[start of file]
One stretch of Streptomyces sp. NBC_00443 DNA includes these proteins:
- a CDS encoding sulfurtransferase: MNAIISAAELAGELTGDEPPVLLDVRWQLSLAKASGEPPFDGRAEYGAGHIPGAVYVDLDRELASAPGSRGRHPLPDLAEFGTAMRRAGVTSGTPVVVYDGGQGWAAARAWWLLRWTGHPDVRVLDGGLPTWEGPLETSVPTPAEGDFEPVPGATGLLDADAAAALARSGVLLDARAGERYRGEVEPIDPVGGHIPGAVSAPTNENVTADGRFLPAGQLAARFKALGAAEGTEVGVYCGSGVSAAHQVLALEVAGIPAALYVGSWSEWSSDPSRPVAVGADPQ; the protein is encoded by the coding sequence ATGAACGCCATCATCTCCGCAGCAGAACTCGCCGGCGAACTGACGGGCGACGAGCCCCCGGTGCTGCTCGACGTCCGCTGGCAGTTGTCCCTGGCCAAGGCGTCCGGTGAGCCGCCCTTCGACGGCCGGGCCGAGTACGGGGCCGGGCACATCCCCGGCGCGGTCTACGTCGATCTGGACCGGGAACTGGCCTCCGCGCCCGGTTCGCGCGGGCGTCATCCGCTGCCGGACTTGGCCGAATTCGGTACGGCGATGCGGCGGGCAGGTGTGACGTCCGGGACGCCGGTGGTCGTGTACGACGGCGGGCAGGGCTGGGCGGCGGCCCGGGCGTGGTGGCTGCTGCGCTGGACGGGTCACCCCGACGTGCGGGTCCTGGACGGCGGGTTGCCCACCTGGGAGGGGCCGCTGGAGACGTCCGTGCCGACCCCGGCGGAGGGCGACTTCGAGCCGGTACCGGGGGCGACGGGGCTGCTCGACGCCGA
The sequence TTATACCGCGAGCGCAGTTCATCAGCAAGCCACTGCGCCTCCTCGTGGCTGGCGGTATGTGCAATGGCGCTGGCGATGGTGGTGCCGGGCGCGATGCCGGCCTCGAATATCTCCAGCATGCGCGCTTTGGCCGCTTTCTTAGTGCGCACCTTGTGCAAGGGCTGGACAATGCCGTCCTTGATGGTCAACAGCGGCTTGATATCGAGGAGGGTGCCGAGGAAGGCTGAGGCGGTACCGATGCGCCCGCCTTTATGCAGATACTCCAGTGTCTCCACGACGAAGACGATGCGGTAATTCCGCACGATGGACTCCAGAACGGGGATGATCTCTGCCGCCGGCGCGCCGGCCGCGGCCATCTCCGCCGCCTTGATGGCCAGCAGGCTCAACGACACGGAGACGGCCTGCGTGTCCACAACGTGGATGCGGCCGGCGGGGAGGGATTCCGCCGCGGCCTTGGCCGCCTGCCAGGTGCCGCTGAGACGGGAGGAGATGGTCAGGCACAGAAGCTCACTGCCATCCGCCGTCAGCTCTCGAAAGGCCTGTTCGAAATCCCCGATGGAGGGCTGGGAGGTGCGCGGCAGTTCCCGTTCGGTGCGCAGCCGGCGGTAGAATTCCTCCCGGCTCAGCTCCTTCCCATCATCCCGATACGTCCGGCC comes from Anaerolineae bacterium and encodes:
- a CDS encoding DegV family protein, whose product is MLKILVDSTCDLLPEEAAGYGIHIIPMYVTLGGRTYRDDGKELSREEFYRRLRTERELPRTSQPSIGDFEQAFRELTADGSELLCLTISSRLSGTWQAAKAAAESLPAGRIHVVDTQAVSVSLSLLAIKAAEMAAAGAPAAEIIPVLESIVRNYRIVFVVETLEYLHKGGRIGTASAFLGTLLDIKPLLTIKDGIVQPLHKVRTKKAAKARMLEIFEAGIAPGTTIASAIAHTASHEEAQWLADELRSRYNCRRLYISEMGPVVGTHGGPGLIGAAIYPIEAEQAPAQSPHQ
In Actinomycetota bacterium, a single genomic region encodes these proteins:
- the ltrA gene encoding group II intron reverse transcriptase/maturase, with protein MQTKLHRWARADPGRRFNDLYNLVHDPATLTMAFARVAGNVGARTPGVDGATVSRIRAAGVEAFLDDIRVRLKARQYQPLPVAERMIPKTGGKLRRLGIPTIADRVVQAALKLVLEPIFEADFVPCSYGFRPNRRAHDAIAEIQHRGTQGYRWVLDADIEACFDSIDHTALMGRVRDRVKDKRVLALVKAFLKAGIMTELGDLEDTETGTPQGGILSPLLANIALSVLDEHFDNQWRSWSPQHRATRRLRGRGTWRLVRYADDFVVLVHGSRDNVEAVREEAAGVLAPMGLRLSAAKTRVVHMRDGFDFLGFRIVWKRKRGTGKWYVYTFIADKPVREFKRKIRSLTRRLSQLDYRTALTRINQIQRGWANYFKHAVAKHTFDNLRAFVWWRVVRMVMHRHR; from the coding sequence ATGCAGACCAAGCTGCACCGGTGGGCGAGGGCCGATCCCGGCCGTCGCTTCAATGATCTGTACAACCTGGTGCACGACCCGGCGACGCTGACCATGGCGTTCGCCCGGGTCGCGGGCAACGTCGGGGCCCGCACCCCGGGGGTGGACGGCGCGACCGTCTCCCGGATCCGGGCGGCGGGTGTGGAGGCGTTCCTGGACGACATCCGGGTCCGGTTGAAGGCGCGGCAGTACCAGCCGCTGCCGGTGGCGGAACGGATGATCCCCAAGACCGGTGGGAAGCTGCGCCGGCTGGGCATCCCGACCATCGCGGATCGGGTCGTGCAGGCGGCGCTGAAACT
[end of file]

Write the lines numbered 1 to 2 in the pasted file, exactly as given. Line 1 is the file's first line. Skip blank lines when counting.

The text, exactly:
One stretch of Streptomyces sp. NBC_00443 DNA includes these proteins:
- a CDS encoding sulfurtransferase: MNAIISAAELAGELTGDEPPVLLDVRWQLSLAKASGEPPFDGRAEYGAGHIPGAVYVDLDRELASAPGSRGRHPLPDLAEFGTAMRRAGVTSGTPVVVYDGGQGWAAARAWWLLRWTGHPDVRVLDGGLPTWEGPLETSVPTPAEGDFEPVPGATGLLDADAAAALARSGVLLDARAGERYRGEVEPIDPVGGHIPGAVSAPTNENVTADGRFLPAGQLAARFKALGAAEGTEVGVYCGSGVSAAHQVLALEVAGIPAALYVGSWSEWSSDPSRPVAVGADPQ; the protein is encoded by the coding sequence ATGAACGCCATCATCTCCGCAGCAGAACTCGCCGGCGAACTGACGGGCGACGAGCCCCCGGTGCTGCTCGACGTCCGCTGGCAGTTGTCCCTGGCCAAGGCGTCCGGTGAGCCGCCCTTCGACGGCCGGGCCGAGTACGGGGCCGGGCACATCCCCGGCGCGGTCTACGTCGATCTGGACCGGGAACTGGCCTCCGCGCCCGGTTCGCGCGGGCGTCATCCGCTGCCGGACTTGGCCGAATTCGGTACGGCGATGCGGCGGGCAGGTGTGACGTCCGGGACGCCGGTGGTCGTGTACGACGGCGGGCAGGGCTGGGCGGCGGCCCGGGCGTGGTGGCTGCTGCGCTGGACGGGTCACCCCGACGTGCGGGTCCTGGACGGCGGGTTGCCCACCTGGGAGGGGCCGCTGGAGACGTCCGTGCCGACCCCGGCGGAGGGCGACTTCGAGCCGGTACCGGGGGCGACGGGGCTGCTCGACGCCGA